The District's $8.2 billion 2005 budget was approved by a House committee yesterday after Majority Leader Tom DeLay (R-Tex.) discouraged efforts to tie the measure to the national debate over same-sex marriage.
The House Appropriations Committee cleared the bill by voice vote for floor consideration Wednesday. Senate action is not expected before September.
The bill includes $560 million in federal initiatives, including $25.6 million for the D.C. Tuition Assistance Grant program, which allows city high school graduates to attend participating colleges and universities across the country at lower costs. Also included are $10 million to help replace antiquated sewers, a $7 million installment for an emergency and public safety communications center and $3 million to build an Anacostia River trail system.
Over the objections of local officials, bans were retained against District spending on free drug needle-exchange programs, legalizing the medicinal use of marijuana and lobbying for congressional voting representation.
Rep. Rodney P. Frelinghuysen (R-N.J.), chairman of the House Appropriations subcommittee on the District, said he sought no new amendments, or riders to his bill, which fully funds the budget approved by Mayor Anthony A. Williams (D) and the D.C. Council. "There are no new legislative riders included in this bill . . . . If offered, I would urge that they be defeated," Frelinghuysen said.
Congress did not approve the 2004 D.C. budget until January, four months into the fiscal year, after Republicans prevailed in a controversial bid to launch a federal school voucher program. Money for vouchers and matching funds for D.C. regular and charter public schools, $40 million, was included again this year.
City officials and bill managers feared that the same-sex marriage controversy might derail this year's budget. Rep. Jo Ann S. Davis (R-Va.), a socially conservative Congress member from Yorktown, Va., introduced a bill last week to define marriage in the District as between a man and a woman and had threatened to offer it as an amendment yesterday.
But DeLay told senior GOP House leaders Monday that he preferred, for now, that the House address the issue by voting next week on separate legislation, sponsored by Rep. John N. Hostettler (R-Ind.), that would deny federal judges jurisdiction over the Defense of Marriage Act. Congress passed the act in 1996, defining marriage in federal law as a union between a man and a woman and allowing states to ignore same-sex marriages performed in other states.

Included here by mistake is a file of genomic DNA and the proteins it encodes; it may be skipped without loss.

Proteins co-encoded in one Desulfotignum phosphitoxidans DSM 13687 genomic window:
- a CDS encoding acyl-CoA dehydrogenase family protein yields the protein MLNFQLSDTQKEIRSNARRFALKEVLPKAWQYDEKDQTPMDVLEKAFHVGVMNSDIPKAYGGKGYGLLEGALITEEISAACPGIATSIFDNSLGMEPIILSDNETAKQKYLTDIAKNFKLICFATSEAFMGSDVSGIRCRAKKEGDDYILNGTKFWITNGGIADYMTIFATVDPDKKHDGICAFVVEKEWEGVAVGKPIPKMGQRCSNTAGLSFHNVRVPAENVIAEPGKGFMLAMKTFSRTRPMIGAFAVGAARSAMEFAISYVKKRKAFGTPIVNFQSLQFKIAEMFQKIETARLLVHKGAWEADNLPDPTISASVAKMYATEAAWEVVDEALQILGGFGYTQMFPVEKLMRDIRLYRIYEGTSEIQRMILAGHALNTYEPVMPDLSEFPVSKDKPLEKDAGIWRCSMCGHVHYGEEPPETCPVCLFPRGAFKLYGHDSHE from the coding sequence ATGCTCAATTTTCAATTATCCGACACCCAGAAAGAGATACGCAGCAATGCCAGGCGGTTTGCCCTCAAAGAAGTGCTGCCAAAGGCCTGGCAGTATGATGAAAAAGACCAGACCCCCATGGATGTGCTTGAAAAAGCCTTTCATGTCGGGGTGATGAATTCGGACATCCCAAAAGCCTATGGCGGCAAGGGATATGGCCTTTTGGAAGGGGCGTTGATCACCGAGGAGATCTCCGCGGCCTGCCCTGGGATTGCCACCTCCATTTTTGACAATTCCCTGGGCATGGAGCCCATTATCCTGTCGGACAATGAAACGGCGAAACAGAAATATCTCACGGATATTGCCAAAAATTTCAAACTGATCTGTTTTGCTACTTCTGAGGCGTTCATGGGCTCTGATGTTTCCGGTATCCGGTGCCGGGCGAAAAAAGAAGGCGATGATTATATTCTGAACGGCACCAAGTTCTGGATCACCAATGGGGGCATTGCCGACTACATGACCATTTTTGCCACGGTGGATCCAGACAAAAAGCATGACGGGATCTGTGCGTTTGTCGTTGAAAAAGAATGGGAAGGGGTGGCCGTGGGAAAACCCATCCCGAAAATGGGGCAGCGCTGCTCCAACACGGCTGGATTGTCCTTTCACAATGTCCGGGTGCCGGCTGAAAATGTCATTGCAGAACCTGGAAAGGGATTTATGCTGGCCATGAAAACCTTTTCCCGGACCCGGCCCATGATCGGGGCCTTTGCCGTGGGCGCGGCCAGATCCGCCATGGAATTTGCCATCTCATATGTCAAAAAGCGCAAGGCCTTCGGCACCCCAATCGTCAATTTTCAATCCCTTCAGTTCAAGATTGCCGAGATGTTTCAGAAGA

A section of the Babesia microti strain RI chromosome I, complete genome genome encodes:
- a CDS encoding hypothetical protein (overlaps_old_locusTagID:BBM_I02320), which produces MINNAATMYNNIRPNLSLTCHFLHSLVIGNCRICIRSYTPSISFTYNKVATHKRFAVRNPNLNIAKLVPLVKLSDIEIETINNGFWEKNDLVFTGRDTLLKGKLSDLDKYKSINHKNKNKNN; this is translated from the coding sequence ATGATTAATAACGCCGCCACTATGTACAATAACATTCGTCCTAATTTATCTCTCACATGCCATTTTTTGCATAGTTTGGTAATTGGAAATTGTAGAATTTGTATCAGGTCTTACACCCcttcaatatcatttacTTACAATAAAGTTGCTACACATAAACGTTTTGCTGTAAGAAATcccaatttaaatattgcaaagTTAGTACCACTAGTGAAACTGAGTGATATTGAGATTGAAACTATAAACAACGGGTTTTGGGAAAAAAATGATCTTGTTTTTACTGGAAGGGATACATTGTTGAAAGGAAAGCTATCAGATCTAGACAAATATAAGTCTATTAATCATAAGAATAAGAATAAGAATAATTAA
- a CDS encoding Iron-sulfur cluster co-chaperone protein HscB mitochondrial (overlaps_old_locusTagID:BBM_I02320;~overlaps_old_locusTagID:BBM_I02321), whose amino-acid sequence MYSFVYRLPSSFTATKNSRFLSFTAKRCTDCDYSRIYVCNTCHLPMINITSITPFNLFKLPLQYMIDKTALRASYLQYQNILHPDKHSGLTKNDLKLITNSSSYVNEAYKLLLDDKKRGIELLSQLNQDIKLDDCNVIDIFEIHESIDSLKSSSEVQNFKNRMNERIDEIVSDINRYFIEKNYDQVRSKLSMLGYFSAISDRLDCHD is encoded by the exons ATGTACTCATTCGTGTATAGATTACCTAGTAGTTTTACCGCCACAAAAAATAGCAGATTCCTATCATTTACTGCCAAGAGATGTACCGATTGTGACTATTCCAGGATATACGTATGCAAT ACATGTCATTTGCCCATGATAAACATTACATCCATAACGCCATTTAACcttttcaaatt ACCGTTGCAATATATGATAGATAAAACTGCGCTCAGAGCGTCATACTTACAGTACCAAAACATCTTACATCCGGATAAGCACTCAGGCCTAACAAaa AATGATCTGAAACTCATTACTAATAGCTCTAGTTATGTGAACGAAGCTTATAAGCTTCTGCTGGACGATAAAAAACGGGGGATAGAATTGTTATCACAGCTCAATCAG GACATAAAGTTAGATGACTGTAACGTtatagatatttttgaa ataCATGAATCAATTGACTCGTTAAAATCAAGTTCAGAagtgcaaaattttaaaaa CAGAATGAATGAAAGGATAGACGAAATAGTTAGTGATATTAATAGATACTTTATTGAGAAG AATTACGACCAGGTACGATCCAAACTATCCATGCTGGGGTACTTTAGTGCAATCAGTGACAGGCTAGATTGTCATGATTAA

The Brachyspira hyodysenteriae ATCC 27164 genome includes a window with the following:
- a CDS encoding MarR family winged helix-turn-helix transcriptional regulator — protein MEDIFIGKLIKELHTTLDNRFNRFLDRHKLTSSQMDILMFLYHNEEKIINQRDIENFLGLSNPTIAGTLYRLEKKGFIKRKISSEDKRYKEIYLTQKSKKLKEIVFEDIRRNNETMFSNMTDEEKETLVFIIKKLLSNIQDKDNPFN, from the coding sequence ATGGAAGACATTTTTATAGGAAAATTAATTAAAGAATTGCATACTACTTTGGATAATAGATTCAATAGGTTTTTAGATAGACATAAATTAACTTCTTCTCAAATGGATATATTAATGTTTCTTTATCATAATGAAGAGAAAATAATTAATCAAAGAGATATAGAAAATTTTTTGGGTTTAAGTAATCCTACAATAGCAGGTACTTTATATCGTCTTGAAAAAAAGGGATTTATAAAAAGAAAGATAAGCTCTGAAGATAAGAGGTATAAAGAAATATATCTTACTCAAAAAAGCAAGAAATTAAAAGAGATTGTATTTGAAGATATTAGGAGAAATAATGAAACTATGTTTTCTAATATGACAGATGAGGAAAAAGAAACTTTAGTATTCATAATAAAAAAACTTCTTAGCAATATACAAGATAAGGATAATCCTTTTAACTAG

The Hostettler bill was approved by the House Judiciary Committee yesterday and is backed by most House Republicans.
DeLay told GOP leaders that the House could take up a constitutional amendment to ban same-sex marriage when Congress returns from its summer recess in September. The Senate yesterday defeated a similar amendment, 48 to 50, 19 votes short of the 67 needed to pass.
DeLay said that activists opposing same-sex marriage would not be satisfied with a ban only in the nation's capital. He also cited District home rule and concern that an attempt to graft the issue onto the D.C. budget could be challenged before the House Rules Committee or on the floor, which could require a separate vote.
City leaders hailed the swift vote and praised Frelinghuysen and Appropriations Committee Chairman C.W. "Bill" Young (R-Fla.). "When it's short, it's sweet," Del. Eleanor Holmes Norton (D-D.C.) said. "That's the kind of appropriations process we want to see more of. Young and Frelinghuysen have been really clear the way to do D.C. appropriations is to essentially pass the bill as is."